In 1961, Daniel Shanks and his team used two different power series for calculating the digital of π. For one it was known that any error would produce a value slightly high, and for the other, it was known that any error would produce a value slightly low. And hence, as long as the two series produced the same digits, there was a very high confidence that they were correct. The first 100,000 digits of π were published by the N.R.L.citation|first1=D.|last1=Shanks|first2=J. W.|last2=Wrench, Jr.|title=Calculation of pi to 100,000 decimals|journal=Mathematics of Computation|volume=16|year=1962|pages=76-99.] Rp|80–99 The authors outlined what would be needed to calculate π to 1,000,000 decimal places and concluded that the task was beyond that day's technology, but would be possible in 5 to 7 years. Rp|78

In 1989, the Chudnovsky brothers correctly computed π to over a billion decimal places on the supercomputer IBM 3090 using the following variation of Ramanujan's infinite series of π:

: frac{1}{pi} = 12 sum^infty_{k=0} frac{(-1)^k (6k)! (13591409 + 545140134k)}{(3k)!(k!)^3 640320^{3k + 3/2.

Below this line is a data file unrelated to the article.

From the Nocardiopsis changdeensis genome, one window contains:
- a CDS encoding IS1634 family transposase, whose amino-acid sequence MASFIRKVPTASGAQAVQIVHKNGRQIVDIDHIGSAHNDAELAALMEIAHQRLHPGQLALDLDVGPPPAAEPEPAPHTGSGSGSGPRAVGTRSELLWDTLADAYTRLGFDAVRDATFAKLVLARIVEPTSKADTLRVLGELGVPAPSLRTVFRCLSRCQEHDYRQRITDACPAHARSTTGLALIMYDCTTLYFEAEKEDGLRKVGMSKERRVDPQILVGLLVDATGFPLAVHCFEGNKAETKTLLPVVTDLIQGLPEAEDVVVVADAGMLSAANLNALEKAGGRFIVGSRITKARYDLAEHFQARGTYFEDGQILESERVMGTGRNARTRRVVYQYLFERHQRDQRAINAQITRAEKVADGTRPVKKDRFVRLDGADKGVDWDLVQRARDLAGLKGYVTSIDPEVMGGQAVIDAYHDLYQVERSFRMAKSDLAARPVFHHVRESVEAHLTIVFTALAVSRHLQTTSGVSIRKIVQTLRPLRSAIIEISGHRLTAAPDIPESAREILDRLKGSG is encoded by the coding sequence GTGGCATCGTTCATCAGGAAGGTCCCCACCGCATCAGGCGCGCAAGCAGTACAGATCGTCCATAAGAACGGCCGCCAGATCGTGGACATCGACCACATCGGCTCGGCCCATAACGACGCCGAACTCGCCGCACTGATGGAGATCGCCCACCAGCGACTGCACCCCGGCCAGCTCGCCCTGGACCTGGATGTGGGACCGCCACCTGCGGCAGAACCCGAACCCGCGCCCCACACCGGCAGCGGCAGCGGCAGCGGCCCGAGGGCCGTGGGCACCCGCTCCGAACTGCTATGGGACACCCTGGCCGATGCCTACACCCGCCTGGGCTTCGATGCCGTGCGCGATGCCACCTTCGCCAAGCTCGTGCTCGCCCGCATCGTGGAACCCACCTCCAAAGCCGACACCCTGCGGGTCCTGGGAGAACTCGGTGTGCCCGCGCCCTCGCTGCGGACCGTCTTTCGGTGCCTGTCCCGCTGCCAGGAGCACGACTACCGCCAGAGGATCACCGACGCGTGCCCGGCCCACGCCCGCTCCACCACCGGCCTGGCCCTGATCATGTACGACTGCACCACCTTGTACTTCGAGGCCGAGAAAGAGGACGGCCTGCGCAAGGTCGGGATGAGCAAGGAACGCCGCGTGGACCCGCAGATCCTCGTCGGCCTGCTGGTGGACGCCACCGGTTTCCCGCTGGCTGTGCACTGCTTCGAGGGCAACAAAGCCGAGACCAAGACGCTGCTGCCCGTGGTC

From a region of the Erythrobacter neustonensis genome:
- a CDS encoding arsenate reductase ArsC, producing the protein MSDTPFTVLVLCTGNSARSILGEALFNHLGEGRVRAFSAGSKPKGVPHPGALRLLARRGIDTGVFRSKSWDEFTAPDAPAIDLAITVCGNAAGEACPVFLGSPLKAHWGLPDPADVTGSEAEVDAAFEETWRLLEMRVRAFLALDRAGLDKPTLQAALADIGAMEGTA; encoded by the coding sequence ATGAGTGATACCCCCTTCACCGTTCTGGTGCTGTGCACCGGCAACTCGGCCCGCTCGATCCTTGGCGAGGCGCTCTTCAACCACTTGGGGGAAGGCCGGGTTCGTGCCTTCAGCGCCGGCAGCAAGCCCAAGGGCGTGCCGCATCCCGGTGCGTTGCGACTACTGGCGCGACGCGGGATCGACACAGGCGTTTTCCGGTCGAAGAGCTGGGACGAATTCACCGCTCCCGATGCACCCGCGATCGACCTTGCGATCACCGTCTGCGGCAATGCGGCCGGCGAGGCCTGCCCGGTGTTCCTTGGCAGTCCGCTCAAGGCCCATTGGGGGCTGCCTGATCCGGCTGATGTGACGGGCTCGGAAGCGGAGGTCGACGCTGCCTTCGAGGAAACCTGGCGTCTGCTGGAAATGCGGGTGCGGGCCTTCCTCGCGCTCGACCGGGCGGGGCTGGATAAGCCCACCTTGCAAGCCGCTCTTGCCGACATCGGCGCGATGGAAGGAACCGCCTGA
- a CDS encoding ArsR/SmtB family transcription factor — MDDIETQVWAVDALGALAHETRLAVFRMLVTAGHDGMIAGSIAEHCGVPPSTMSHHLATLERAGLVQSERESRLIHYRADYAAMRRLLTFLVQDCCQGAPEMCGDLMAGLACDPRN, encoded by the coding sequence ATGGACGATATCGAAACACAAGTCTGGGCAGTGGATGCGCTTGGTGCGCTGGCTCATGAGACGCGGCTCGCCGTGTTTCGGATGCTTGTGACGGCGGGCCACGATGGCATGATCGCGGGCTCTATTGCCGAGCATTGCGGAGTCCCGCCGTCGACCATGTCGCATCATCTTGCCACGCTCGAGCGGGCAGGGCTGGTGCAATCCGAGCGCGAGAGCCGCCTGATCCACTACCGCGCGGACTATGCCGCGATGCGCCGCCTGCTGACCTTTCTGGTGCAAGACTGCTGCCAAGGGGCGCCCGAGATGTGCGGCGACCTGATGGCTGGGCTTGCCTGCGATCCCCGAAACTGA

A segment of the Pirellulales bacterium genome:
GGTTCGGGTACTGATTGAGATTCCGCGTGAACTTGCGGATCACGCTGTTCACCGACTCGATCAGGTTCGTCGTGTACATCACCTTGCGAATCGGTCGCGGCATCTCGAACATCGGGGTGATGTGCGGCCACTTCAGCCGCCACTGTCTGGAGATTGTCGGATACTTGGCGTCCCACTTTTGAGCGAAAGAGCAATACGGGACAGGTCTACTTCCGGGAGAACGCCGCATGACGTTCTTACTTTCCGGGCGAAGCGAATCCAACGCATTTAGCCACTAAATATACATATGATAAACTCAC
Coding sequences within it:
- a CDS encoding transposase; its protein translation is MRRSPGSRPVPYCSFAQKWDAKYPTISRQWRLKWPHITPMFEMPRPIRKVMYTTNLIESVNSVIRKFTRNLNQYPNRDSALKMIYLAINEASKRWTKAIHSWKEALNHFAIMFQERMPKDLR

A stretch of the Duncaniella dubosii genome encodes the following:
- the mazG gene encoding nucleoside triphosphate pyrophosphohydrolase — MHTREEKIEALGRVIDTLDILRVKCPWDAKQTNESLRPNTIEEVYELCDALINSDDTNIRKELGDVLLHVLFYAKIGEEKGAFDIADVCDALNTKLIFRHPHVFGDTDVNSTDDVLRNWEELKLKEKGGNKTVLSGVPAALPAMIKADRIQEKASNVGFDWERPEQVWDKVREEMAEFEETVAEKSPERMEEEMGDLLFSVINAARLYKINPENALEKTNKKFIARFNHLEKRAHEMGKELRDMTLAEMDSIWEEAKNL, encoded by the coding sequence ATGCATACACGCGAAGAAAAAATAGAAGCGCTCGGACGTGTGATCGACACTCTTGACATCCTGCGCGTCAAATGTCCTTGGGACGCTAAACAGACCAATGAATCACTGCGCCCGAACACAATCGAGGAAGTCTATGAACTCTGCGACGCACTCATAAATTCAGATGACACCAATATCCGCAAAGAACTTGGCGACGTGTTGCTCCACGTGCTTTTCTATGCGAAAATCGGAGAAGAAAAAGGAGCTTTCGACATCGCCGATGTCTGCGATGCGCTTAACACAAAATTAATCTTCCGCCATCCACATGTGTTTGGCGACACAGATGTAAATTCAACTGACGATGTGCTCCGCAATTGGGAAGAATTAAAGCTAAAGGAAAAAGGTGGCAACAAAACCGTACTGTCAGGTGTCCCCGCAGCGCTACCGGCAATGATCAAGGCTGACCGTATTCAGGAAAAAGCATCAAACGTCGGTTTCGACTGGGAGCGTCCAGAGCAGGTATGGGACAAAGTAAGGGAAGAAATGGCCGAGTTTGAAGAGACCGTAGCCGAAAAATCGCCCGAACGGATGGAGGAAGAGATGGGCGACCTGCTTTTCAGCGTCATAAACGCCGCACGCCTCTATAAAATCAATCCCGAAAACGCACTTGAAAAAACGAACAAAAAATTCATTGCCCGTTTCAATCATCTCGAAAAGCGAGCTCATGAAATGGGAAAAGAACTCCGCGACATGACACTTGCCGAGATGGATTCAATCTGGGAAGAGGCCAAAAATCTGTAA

In 1999, Yasumasa Kanada and his team at the University of Tokyo correctly computed π to over 200 billion decimal places on the supercomputer HITACHI SR8000/MPP (128 nodes) using another variation of Ramanujan's infinite series of π. In October 2005 they claimed to have calculated it to 1.24 trillion places. [ [ Announcement] at the Kanada lab web site.]

Less accurate approximations

Some approximations which have been given for π are notable in that they were less precise than previously known values.

Biblical value

It is often claimed that the Bible states that π is exactly 3, based on a passage in 1 Kings 7:23 (ca. 971-852 BCE) and 2 Chronicles 4:2 giving measurements for the round basin located in front of the Temple in Jerusalem as having a diameter of 10 cubits and a circumference of 30 cubits. Rabbi Nehemiah explained this in his "Mishnat ha-Middot" (the earliest known Hebrew text on geometry, ca. 150 CE) by saying that the diameter was measured from the "outside" of the brim while the circumference was measured along the "inner" rim. The stated dimensions would be exact if measured this way on a brim about four inches wide.